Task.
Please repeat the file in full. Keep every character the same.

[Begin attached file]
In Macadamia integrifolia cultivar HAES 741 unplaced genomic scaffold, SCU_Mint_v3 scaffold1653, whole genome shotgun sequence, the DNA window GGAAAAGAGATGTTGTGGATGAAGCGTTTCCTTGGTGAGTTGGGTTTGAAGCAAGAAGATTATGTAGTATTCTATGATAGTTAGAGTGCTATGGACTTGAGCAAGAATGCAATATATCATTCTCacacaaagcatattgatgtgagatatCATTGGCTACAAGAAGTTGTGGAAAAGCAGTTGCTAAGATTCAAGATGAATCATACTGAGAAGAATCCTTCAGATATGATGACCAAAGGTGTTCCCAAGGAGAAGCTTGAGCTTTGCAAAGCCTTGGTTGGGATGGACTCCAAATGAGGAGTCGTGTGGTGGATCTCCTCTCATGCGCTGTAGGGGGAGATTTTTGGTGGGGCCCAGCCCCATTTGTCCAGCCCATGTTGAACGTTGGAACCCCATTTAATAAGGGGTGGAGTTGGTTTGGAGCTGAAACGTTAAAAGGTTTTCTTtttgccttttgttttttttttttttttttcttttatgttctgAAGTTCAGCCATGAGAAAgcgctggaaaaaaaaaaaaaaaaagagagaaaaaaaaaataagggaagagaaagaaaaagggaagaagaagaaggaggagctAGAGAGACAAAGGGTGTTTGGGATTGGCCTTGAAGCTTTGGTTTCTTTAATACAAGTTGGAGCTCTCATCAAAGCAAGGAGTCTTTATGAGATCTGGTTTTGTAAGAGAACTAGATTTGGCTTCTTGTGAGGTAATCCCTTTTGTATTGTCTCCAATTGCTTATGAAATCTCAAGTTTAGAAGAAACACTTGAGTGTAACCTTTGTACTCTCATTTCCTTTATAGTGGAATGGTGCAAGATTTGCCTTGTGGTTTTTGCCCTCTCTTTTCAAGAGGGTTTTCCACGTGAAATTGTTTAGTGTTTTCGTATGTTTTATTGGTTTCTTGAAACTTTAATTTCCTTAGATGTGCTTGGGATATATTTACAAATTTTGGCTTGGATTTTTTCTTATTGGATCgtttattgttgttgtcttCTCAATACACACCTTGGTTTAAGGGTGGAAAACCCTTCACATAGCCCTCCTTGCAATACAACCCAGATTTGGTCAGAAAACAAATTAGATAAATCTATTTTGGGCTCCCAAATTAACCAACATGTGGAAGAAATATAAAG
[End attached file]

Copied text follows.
In Macadamia integrifolia cultivar HAES 741 unplaced genomic scaffold, SCU_Mint_v3 scaffold1653, whole genome shotgun sequence, the DNA window GGAAAAGAGATGTTGTGGATGAAGCGTTTCCTTGGTGAGTTGGGTTTGAAGCAAGAAGATTATGTAGTATTCTATGATAGTTAGAGTGCTATGGACTTGAGCAAGAATGCAATATATCATTCTCacacaaagcatattgatgtgagatatCATTGGCTACAAGAAGTTGTGGAAAAGCAGTTGCTAAGATTCAAGATGAATCATACTGAGAAGAATCCTTCAGATATGATGACCAAAGGTGTTCCCAAGGAGAAGCTTGAGCTTTGCAAAGCCTTGGTTGGGATGGACTCCAAATGAGGAGTCGTGTGGTGGATCTCCTCTCATGCGCTGTAGGGGGAGATTTTTGGTGGGGCCCAGCCCCATTTGTCCAGCCCATGTTGAACGTTGGAACCCCATTTAATAAGGGGTGGAGTTGGTTTGGAGCTGAAACGTTAAAAGGTTTTCTTtttgccttttgttttttttttttttttttcttttatgttctgAAGTTCAGCCATGAGAAAgcgctggaaaaaaaaaaaaaaaaagagagaaaaaaaaaataagggaagagaaagaaaaagggaagaagaagaaggaggagctAGAGAGACAAAGGGTGTTTGGGATTGGCCTTGAAGCTTTGGTTTCTTTAATACAAGTTGGAGCTCTCATCAAAGCAAGGAGTCTTTATGAGATCTGGTTTTGTAAGAGAACTAGATTTGGCTTCTTGTGAGGTAATCCCTTTTGTATTGTCTCCAATTGCTTATGAAATCTCAAGTTTAGAAGAAACACTTGAGTGTAACCTTTGTACTCTCATTTCCTTTATAGTGGAATGGTGCAAGATTTGCCTTGTGGTTTTTGCCCTCTCTTTTCAAGAGGGTTTTCCACGTGAAATTGTTTAGTGTTTTCGTATGTTTTATTGGTTTCTTGAAACTTTAATTTCCTTAGATGTGCTTGGGATATATTTACAAATTTTGGCTTGGATTTTTTCTTATTGGATCgtttattgttgttgtcttCTCAATACACACCTTGGTTTAAGGGTGGAAAACCCTTCACATAGCCCTCCTTGCAATACAACCCAGATTTGGTCAGAAAACAAATTAGATAAATCTATTTTGGGCTCCCAAATTAACCAACATGTGGAAGAAATATAAAG